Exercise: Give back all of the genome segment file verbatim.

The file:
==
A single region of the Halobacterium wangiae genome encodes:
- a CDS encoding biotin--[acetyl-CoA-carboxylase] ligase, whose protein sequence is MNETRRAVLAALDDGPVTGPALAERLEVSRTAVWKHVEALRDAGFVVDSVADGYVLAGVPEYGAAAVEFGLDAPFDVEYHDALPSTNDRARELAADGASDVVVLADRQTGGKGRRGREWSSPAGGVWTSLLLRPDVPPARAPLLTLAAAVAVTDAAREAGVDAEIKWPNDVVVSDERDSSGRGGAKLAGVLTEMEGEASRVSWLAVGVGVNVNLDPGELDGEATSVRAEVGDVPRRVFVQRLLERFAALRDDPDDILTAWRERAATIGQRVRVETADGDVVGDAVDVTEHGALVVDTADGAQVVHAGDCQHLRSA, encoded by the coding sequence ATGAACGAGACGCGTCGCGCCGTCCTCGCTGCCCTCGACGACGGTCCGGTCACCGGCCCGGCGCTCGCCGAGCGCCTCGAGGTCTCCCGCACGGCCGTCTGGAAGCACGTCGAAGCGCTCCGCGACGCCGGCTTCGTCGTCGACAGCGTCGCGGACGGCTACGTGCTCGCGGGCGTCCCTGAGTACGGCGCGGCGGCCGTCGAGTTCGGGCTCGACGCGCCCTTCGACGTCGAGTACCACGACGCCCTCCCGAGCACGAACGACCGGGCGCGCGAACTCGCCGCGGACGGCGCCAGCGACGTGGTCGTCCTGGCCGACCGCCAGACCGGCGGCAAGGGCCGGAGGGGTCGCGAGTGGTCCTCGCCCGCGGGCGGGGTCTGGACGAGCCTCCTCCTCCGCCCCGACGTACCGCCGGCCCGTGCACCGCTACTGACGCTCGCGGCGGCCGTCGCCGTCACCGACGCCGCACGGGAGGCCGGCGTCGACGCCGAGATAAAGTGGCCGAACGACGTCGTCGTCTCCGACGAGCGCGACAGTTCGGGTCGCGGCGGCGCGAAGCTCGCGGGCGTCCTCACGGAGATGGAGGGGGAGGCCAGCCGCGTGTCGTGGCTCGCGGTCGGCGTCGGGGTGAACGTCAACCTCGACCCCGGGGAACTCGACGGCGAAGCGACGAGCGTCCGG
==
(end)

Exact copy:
A single region of the Halobacterium wangiae genome encodes:
- a CDS encoding biotin--[acetyl-CoA-carboxylase] ligase, whose protein sequence is MNETRRAVLAALDDGPVTGPALAERLEVSRTAVWKHVEALRDAGFVVDSVADGYVLAGVPEYGAAAVEFGLDAPFDVEYHDALPSTNDRARELAADGASDVVVLADRQTGGKGRRGREWSSPAGGVWTSLLLRPDVPPARAPLLTLAAAVAVTDAAREAGVDAEIKWPNDVVVSDERDSSGRGGAKLAGVLTEMEGEASRVSWLAVGVGVNVNLDPGELDGEATSVRAEVGDVPRRVFVQRLLERFAALRDDPDDILTAWRERAATIGQRVRVETADGDVVGDAVDVTEHGALVVDTADGAQVVHAGDCQHLRSA, encoded by the coding sequence ATGAACGAGACGCGTCGCGCCGTCCTCGCTGCCCTCGACGACGGTCCGGTCACCGGCCCGGCGCTCGCCGAGCGCCTCGAGGTCTCCCGCACGGCCGTCTGGAAGCACGTCGAAGCGCTCCGCGACGCCGGCTTCGTCGTCGACAGCGTCGCGGACGGCTACGTGCTCGCGGGCGTCCCTGAGTACGGCGCGGCGGCCGTCGAGTTCGGGCTCGACGCGCCCTTCGACGTCGAGTACCACGACGCCCTCCCGAGCACGAACGACCGGGCGCGCGAACTCGCCGCGGACGGCGCCAGCGACGTGGTCGTCCTGGCCGACCGCCAGACCGGCGGCAAGGGCCGGAGGGGTCGCGAGTGGTCCTCGCCCGCGGGCGGGGTCTGGACGAGCCTCCTCCTCCGCCCCGACGTACCGCCGGCCCGTGCACCGCTACTGACGCTCGCGGCGGCCGTCGCCGTCACCGACGCCGCACGGGAGGCCGGCGTCGACGCCGAGATAAAGTGGCCGAACGACGTCGTCGTCTCCGACGAGCGCGACAGTTCGGGTCGCGGCGGCGCGAAGCTCGCGGGCGTCCTCACGGAGATGGAGGGGGAGGCCAGCCGCGTGTCGTGGCTCGCGGTCGGCGTCGGGGTGAACGTCAACCTCGACCCCGGGGAACTCGACGGCGAAGCGACGAGCGTCCGG